Dayo Emmanuel reports on the proceedings of the media stakeholders parley on the welfare and rights of Internally Displaced Persons (IDPs) meeting
A stakeholders’ parley between the media and social workers working with the Internally Displaced Persons (IDPs) has been held by the Journalists for Christ International Outreach with participants highlighting necessary steps to advance the rights and welfare of the affected persons.
The event held in Lagos 21st December 2021 was sponsored by the World Association for Christian Communication (WACC), Canada and Bread for the World (German Protestant Agency for Diaconia Development),.
It is part of activities for a year-long project titled: ‘Advancing the Rights and welfare of Internally Displaced Persons through media monitoring, investigative journalism and media-driven advocacy.’
Welcoming participants to the event, President of JFC, Mr. Lekan Otufodunrin said journalists need to build synergy to help highlight the plight of IDPs in various camps across Nigeria.
According to him, people in IDP camps didn’t plan to become IDPs, but the insurgency and other factors have been responsible for their displacement in their own country.
One of the panellists at the event, Mrs. Kemi Adeyeye, the Executive Director of Humanity Family Foundation or Peace and Development (HUFFPED) narrated her experience at some IDP camps in Maiduguri, Borno State capital.
According to her, meeting the needs of the IDPs is paramount to her organisation which runs an office in Maiduguri.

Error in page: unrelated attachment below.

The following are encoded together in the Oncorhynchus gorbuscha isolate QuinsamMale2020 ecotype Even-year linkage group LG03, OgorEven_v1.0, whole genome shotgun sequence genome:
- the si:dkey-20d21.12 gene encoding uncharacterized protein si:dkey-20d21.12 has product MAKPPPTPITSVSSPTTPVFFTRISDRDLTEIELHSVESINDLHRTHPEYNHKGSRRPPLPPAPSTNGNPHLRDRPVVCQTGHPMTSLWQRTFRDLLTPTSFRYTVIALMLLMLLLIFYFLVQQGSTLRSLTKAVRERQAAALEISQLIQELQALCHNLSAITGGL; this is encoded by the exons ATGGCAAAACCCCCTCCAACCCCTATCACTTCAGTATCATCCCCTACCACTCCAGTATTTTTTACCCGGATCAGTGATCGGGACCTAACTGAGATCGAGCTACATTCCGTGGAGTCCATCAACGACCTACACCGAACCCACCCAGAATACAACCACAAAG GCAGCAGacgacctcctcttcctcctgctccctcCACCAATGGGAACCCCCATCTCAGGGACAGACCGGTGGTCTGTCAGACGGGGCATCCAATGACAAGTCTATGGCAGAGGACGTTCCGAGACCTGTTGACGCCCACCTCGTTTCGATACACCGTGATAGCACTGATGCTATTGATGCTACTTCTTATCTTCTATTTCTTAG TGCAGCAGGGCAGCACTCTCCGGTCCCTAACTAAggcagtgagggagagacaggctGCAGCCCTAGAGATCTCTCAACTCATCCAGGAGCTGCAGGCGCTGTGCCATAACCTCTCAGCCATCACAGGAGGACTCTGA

She said education was a major need that many caregivers are not looking into in addition to Food and shelter.
“What I saw was the lack of basic education, the main thing is survival; food and shelter. We have a lot of children, a lot of youths who should be in school. How do they reintegrate into the society when they leave the camps?” she asked.
Continuing, she said, “The IDPs don’t even need the formal classrooms. They can arrange schools for them in an informal setting and still achieve the same result. We didn’t have money for that but we were able to raise funds from our friends to buy exercise books for them.
“You find people duplicating efforts. Some IDPs will have to return home someday. How do they survive? They need to learn some skills, we need to teach them how to develop their capacity to make money through trading etc. In some of their communities, the insurgents have blown up their water facilities, they need water, the state government in Borno is trying but how safe are they when they get back home?” she queried.
Adeyeye also said some of the IDPs are already traumatized after watching their family members killed and have to be checked.
“The government cannot feed them forever, there must be an alternative way for them to be providing food for themselves. It is better to teach them how to fish because you cannot feed them forever, teach them how to fish rather than always giving them fish. These are some of the needs we saw on the field,” she said.